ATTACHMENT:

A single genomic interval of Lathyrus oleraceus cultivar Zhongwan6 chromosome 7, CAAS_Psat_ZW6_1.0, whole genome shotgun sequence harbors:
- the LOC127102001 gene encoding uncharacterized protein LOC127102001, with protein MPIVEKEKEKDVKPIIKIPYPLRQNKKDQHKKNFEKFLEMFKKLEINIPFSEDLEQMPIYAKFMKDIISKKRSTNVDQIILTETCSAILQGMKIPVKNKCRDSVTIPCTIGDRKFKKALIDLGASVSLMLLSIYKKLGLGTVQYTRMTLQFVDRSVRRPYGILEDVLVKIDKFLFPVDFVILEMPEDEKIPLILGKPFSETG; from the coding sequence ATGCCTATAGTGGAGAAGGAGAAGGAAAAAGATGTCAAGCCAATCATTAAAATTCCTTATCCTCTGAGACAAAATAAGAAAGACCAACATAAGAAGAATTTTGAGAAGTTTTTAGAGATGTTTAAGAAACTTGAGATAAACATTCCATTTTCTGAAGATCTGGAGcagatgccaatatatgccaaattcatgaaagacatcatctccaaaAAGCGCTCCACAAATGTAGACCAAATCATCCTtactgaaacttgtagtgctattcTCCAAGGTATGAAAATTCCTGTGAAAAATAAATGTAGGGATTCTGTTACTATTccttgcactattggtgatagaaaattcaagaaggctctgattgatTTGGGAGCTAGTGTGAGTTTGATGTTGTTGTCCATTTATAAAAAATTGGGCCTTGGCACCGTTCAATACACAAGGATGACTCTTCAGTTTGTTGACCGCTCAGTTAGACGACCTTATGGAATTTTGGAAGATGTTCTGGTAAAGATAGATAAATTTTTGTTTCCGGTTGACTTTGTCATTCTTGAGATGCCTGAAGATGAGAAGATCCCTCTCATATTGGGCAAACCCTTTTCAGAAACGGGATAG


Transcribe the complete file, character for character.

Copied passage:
A single genomic interval of Lathyrus oleraceus cultivar Zhongwan6 chromosome 7, CAAS_Psat_ZW6_1.0, whole genome shotgun sequence harbors:
- the LOC127102001 gene encoding uncharacterized protein LOC127102001, with protein MPIVEKEKEKDVKPIIKIPYPLRQNKKDQHKKNFEKFLEMFKKLEINIPFSEDLEQMPIYAKFMKDIISKKRSTNVDQIILTETCSAILQGMKIPVKNKCRDSVTIPCTIGDRKFKKALIDLGASVSLMLLSIYKKLGLGTVQYTRMTLQFVDRSVRRPYGILEDVLVKIDKFLFPVDFVILEMPEDEKIPLILGKPFSETG; from the coding sequence ATGCCTATAGTGGAGAAGGAGAAGGAAAAAGATGTCAAGCCAATCATTAAAATTCCTTATCCTCTGAGACAAAATAAGAAAGACCAACATAAGAAGAATTTTGAGAAGTTTTTAGAGATGTTTAAGAAACTTGAGATAAACATTCCATTTTCTGAAGATCTGGAGcagatgccaatatatgccaaattcatgaaagacatcatctccaaaAAGCGCTCCACAAATGTAGACCAAATCATCCTtactgaaacttgtagtgctattcTCCAAGGTATGAAAATTCCTGTGAAAAATAAATGTAGGGATTCTGTTACTATTccttgcactattggtgatagaaaattcaagaaggctctgattgatTTGGGAGCTAGTGTGAGTTTGATGTTGTTGTCCATTTATAAAAAATTGGGCCTTGGCACCGTTCAATACACAAGGATGACTCTTCAGTTTGTTGACCGCTCAGTTAGACGACCTTATGGAATTTTGGAAGATGTTCTGGTAAAGATAGATAAATTTTTGTTTCCGGTTGACTTTGTCATTCTTGAGATGCCTGAAGATGAGAAGATCCCTCTCATATTGGGCAAACCCTTTTCAGAAACGGGATAG